Microsoft is far from alone in the IoT arena. In fact, the likes of General Electric, Cisco, Intel, and SAP already have elaborate IoT plans in place. Constellation Research IoT expert Andy Mulholland informs me that each has an important roles to play: GE on Industrial Internet apps (where it has been a pioneer), Intel on data security, Cisco on network and fog computing intelligence, SAP on industry business processes IoT apps. None of these companies can match Azure’s global cloud footprint, so that’s where Microsoft can shine with broad services capabilities that are designed to work with it popular software.
A closer competitor to Microsoft will be IBM, which late last month announced plans for a dedicated IoT business unit. IBM says the business will be staffed by more than 2,000 consultants, researchers, and developers, and it has pledged to invest $3 billion over the next four years.
IBM, too, offers broad cloud services, but it’s also taking an industry-focused approach, eyeing vertical apps, partner networks, and entire industries. One early offering is an insurance app framework designed to tap into connected vehicles so insurers can use real driving data to set rates with a better understanding of risk.
IBM is also building out a data and industry ecosystem for IoT. For instance, The Weather Company, parent of the Weather Channel, plans to run its business-to-business weather data platform on IBM Softlayer, and IBM IoT customers will be offered both streaming and historical weather data.
Imagine real-time weather data combined with sensor data to optimize supply chain delivery or stocking of products with historical knowledge of weather-related buying patterns. Weather is clearly an important real-time decision factor (read Guy Courtin on floods, blizzards, hirricanes, and other supply chain disruptions). No surprise that Microsoft is a partner with Weather Company rival AccuWeather, which is running part of its infrastructure on Azure.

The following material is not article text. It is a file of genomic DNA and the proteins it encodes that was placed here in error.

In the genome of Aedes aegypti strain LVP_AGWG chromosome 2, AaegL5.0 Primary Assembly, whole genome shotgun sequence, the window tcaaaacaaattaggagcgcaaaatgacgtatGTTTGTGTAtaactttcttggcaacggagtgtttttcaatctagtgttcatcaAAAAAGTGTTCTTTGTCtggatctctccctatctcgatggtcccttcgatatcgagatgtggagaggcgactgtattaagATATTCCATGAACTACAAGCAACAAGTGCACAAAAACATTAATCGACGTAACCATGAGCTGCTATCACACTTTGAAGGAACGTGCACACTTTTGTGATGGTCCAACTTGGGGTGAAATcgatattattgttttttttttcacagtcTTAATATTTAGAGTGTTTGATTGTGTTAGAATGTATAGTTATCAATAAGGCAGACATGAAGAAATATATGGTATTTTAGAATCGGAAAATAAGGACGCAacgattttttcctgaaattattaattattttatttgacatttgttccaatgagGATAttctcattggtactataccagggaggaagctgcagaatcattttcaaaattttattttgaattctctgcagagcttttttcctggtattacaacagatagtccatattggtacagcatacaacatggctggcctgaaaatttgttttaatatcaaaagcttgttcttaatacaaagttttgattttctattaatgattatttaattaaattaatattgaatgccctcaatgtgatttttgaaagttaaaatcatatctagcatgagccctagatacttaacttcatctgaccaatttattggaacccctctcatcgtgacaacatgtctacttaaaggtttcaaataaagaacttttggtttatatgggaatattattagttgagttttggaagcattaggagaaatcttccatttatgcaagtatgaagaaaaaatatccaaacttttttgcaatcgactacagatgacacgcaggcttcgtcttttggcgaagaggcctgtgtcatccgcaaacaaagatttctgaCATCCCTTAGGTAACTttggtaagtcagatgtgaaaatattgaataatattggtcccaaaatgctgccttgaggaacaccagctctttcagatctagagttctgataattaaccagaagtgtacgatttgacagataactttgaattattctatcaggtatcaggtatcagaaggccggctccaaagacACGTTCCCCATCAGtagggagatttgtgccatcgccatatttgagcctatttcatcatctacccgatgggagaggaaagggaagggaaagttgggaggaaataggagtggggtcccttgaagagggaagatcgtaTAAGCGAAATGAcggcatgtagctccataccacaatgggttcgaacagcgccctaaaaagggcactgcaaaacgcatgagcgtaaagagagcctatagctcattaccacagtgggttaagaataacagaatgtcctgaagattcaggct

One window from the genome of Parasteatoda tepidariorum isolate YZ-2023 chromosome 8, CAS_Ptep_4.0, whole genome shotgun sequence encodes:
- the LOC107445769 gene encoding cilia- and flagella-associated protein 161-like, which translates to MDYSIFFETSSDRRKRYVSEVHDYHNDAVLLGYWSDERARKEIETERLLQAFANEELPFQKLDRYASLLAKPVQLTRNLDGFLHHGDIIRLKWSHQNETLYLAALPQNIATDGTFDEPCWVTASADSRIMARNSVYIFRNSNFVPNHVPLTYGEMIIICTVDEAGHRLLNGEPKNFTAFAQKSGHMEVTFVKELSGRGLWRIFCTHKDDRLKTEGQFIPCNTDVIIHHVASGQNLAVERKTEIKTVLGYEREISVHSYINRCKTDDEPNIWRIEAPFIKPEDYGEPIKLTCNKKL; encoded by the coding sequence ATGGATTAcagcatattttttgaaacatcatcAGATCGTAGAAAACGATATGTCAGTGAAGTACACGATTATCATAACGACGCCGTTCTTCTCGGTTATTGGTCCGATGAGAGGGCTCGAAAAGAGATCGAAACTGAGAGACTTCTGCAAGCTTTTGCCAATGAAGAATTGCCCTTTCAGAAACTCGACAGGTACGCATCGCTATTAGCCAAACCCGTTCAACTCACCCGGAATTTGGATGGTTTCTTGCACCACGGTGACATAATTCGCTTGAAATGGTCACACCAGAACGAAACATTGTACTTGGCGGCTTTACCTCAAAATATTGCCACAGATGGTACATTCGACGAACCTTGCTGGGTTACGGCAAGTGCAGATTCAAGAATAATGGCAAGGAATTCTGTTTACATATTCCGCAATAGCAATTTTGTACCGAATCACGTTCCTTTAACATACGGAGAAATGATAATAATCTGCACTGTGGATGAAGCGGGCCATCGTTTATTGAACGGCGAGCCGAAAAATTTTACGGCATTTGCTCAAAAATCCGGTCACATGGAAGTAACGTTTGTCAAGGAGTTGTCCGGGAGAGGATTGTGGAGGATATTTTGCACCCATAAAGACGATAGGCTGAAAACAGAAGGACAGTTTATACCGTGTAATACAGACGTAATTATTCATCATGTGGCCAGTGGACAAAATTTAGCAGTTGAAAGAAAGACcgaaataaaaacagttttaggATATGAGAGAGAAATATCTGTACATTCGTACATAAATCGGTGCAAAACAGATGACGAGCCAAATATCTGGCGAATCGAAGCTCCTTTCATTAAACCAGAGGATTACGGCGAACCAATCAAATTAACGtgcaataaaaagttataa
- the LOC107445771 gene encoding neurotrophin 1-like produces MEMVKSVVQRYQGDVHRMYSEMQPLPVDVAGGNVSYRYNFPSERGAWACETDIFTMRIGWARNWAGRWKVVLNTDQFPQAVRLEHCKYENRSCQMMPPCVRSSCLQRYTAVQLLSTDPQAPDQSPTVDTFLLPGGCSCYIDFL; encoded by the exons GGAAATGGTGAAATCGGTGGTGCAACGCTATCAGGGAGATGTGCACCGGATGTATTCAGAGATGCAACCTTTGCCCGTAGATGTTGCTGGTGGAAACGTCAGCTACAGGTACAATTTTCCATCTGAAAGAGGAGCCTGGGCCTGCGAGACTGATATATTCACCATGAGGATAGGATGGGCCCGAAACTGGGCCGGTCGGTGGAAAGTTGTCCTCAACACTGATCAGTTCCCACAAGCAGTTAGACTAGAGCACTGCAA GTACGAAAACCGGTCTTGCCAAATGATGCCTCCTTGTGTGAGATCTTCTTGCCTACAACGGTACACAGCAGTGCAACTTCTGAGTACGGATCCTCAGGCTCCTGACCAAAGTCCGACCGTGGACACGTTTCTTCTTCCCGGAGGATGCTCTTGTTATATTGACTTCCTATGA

All these investments should tell you that IoT and related services are not hyped up brochureware. It can start with simple internal applications. For example, I recently talked to JJ Food Service, a U.K.-based distributor that’s planning to use Azure services to monitor its more than 200 refrigerated delivery trucks via Bluetooth temperature sensors synced with driver smartphones. Drivers and dispatchers will be alerted when temperatures fall below levels where foods like ice cream and seafood would spoil.
This is really an “intranet of things” app, Andy Mulholland tells me. If you want a sense of how sophisticated IoT apps can get, read Andy’s blog about how Harley Davidson has cut the time required to create a custom motorcycle from 21 days down to six hours.
Practical intranet of things apps like the one envisioned by JJ Food Service show that IoT initiatives can start small with non-mysterious, non-bleeding-edge endeavors where you know there’s a return on investment. Look for simple, obvious use cases in your day-to-day operations to get your feet wet. With services accessible via the cloud, IoT (or small “i”, small “t”) apps will be easy to pilot without a huge commitment to building out real-time infrastructure.